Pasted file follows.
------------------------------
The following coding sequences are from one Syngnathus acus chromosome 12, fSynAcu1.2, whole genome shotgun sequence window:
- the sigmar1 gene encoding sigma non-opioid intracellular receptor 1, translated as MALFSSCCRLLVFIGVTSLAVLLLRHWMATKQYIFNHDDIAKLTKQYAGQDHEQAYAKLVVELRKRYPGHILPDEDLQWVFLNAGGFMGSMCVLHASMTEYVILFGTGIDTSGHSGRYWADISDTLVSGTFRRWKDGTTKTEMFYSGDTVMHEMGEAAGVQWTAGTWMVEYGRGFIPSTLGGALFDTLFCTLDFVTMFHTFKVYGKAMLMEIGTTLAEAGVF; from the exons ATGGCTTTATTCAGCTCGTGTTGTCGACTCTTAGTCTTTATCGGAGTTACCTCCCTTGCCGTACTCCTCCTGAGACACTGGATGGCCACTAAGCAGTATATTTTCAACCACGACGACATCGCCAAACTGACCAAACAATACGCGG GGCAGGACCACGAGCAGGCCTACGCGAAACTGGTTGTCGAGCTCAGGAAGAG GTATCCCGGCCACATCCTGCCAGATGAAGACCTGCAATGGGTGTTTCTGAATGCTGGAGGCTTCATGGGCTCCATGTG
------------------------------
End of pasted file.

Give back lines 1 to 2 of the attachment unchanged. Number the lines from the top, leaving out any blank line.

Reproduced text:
The following coding sequences are from one Syngnathus acus chromosome 12, fSynAcu1.2, whole genome shotgun sequence window:
- the sigmar1 gene encoding sigma non-opioid intracellular receptor 1, translated as MALFSSCCRLLVFIGVTSLAVLLLRHWMATKQYIFNHDDIAKLTKQYAGQDHEQAYAKLVVELRKRYPGHILPDEDLQWVFLNAGGFMGSMCVLHASMTEYVILFGTGIDTSGHSGRYWADISDTLVSGTFRRWKDGTTKTEMFYSGDTVMHEMGEAAGVQWTAGTWMVEYGRGFIPSTLGGALFDTLFCTLDFVTMFHTFKVYGKAMLMEIGTTLAEAGVF; from the exons ATGGCTTTATTCAGCTCGTGTTGTCGACTCTTAGTCTTTATCGGAGTTACCTCCCTTGCCGTACTCCTCCTGAGACACTGGATGGCCACTAAGCAGTATATTTTCAACCACGACGACATCGCCAAACTGACCAAACAATACGCGG GGCAGGACCACGAGCAGGCCTACGCGAAACTGGTTGTCGAGCTCAGGAAGAG GTATCCCGGCCACATCCTGCCAGATGAAGACCTGCAATGGGTGTTTCTGAATGCTGGAGGCTTCATGGGCTCCATGTG